Image 13

  8. When the publication of your API project is finished, it will open in a new browser window where the initial publication web page will be displayed.

    Image 14

  9. We will navigate to the Swagger documentation through the /Swagger route to see the details of the API documentation, in addition to test the REST methods already exposed through the API. For example, http://<YOUR-API-APP>.azurewebsites.net/swagger/.

    Image 15

Points of Interest

In this way, we can already have a RESTful application with a well-structured documentation in an automated way duly running through the Azure cloud through Azure App Service.

In this way, we can release our APIs through the Azure cloud in a more orderly, clean and with robust documentation for a good management maintenance of the API project that you want to create.

I will be glad to see in the comments any other example (real or only your ideas) of any case, either for the good use of documentation in the APIs as for any other case in the development of software and better supported by the Microsoft Azure cloud.

History

  • 16th February, 2020: V1

License

This article, along with any associated source code and files, is licensed under The Code Project Open License (CPOL)

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About the Author

Hugo G Fernandez R
Architect
Mexico Mexico
Developer and architect of Microsoft applications under the .NET platform, developer of cloud solutions of Microsoft Azure, native developer of applications in Android, IOS, UWP under C # with Xamarín, Unity3d web developer back end, geek by nature, particularly interested in the design of new user interfaces, new media, curious about new development methodologies. Knowledge by experience in electronics, agronomy, shipping, gaming, retail, after sales service, UI / UX, construction, computer training at different levels, self-taught. Specialties: .NET, Silverlight 4.0 +, C #, REST, WebApi, Signal R, ASP.NET, MVC, Android, IOS, JAVA, IIS, WPF, WCF, Kinect, Raspberry, Xamarin, Flutter, Mono, Unity 3D, UWP, Network and IT experience (Configuration of servers, infrastructure, networks and cabling, CISCO Networking, Administration of IT in Azure, DNS, Hosting, IT Policies, Security among others) Experience as a contributor writing in several development magazines and programming for example http://sg.com.mx/ Obsessive of the minimalist and simplified, soccer fan and XBOX gamer.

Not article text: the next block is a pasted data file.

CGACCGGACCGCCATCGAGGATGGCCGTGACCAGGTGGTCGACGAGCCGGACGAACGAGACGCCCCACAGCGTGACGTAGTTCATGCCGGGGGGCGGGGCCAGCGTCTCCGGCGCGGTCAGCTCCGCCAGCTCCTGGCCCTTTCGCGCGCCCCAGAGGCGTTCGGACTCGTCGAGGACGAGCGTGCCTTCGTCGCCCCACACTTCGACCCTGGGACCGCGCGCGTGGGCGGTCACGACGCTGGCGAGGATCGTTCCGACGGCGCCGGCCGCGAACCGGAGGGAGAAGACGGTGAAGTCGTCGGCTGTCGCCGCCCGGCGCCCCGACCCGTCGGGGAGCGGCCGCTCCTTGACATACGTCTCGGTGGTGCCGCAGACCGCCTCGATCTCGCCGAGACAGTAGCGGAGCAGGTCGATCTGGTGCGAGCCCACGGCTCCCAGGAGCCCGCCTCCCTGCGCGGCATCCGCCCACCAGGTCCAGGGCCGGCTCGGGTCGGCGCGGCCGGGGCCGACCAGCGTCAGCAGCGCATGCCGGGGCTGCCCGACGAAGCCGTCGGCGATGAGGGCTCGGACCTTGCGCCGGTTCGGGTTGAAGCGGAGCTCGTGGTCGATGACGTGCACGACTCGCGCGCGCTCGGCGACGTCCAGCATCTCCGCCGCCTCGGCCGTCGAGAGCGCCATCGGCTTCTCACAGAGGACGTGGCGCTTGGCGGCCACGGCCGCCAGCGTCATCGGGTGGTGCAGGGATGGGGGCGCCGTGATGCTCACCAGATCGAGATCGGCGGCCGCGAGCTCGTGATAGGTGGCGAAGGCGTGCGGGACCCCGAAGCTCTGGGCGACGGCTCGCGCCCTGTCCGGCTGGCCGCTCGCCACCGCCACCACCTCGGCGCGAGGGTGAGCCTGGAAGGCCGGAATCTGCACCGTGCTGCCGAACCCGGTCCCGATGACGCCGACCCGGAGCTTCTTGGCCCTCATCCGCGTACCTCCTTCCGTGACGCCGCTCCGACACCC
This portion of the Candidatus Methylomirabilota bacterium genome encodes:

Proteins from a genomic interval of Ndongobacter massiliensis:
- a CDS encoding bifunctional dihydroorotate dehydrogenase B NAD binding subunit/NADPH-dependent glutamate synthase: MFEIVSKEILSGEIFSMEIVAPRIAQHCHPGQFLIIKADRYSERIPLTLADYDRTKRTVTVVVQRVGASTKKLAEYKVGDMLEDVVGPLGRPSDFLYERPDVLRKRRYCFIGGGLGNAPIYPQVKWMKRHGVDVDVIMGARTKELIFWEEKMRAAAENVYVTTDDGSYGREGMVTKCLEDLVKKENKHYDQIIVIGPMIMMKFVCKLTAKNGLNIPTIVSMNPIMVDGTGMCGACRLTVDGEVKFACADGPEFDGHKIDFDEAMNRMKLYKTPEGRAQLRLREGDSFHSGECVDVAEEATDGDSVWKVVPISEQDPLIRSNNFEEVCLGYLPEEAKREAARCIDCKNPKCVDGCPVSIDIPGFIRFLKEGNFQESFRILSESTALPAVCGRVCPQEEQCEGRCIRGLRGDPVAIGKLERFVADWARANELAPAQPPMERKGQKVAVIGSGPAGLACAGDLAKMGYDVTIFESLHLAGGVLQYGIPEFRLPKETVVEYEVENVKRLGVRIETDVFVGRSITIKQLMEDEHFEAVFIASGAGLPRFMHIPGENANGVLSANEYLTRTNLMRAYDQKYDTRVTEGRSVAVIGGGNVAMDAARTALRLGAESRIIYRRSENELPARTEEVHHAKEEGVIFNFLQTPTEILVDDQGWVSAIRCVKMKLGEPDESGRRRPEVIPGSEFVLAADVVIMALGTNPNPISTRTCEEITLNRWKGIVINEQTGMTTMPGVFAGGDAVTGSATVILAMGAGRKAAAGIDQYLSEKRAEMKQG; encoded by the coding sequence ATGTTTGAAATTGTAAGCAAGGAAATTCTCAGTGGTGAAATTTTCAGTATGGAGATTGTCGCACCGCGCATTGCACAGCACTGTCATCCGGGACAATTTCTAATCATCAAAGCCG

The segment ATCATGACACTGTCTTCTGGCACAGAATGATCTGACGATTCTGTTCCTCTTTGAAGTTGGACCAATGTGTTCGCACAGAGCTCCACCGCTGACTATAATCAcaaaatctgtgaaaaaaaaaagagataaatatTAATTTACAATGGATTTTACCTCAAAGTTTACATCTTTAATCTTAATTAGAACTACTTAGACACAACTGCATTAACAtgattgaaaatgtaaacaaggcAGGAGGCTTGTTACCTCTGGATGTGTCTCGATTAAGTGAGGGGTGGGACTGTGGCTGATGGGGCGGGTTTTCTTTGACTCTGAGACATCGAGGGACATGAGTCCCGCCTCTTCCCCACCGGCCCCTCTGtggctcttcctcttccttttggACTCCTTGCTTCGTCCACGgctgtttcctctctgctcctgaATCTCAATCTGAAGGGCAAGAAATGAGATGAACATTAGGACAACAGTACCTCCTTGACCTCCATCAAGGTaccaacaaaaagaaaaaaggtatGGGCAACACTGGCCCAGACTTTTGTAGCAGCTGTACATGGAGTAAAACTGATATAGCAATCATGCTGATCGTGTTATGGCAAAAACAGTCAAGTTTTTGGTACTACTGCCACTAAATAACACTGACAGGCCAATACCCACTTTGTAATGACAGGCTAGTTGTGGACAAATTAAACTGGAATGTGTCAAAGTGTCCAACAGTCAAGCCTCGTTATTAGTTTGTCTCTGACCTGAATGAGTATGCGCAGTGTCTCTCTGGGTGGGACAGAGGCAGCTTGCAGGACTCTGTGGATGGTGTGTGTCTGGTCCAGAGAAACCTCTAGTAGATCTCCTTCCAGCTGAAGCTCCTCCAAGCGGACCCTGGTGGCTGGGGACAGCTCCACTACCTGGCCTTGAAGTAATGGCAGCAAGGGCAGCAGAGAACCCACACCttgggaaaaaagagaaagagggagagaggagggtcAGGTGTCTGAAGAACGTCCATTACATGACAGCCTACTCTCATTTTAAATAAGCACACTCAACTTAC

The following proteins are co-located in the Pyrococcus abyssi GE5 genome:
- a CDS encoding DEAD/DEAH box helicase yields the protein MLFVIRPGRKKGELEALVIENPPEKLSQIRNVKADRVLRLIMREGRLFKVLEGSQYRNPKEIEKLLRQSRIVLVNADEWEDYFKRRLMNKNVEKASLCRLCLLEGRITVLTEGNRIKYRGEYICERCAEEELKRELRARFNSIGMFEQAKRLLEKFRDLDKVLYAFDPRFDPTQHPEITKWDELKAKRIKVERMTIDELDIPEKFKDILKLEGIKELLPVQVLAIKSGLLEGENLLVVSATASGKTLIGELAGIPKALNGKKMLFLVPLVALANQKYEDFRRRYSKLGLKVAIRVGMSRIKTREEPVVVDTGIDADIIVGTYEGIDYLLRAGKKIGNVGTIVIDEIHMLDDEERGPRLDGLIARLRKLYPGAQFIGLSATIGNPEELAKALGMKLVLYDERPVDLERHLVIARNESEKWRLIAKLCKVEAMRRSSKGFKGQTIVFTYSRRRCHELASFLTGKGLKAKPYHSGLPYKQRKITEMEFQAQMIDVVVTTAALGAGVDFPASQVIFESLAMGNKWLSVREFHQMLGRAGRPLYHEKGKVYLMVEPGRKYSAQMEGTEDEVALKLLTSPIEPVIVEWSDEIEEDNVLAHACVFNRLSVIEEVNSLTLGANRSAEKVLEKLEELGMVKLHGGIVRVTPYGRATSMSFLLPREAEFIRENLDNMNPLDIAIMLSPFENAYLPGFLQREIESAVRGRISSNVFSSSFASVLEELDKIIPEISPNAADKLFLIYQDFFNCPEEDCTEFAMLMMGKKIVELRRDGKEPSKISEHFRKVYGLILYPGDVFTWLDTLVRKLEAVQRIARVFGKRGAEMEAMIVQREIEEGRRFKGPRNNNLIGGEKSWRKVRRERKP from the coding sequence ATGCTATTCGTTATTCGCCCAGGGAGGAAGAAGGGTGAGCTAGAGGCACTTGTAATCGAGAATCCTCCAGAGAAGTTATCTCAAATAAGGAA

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QuestionI can't make the POST work Pin
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Posted 7 Mar 2020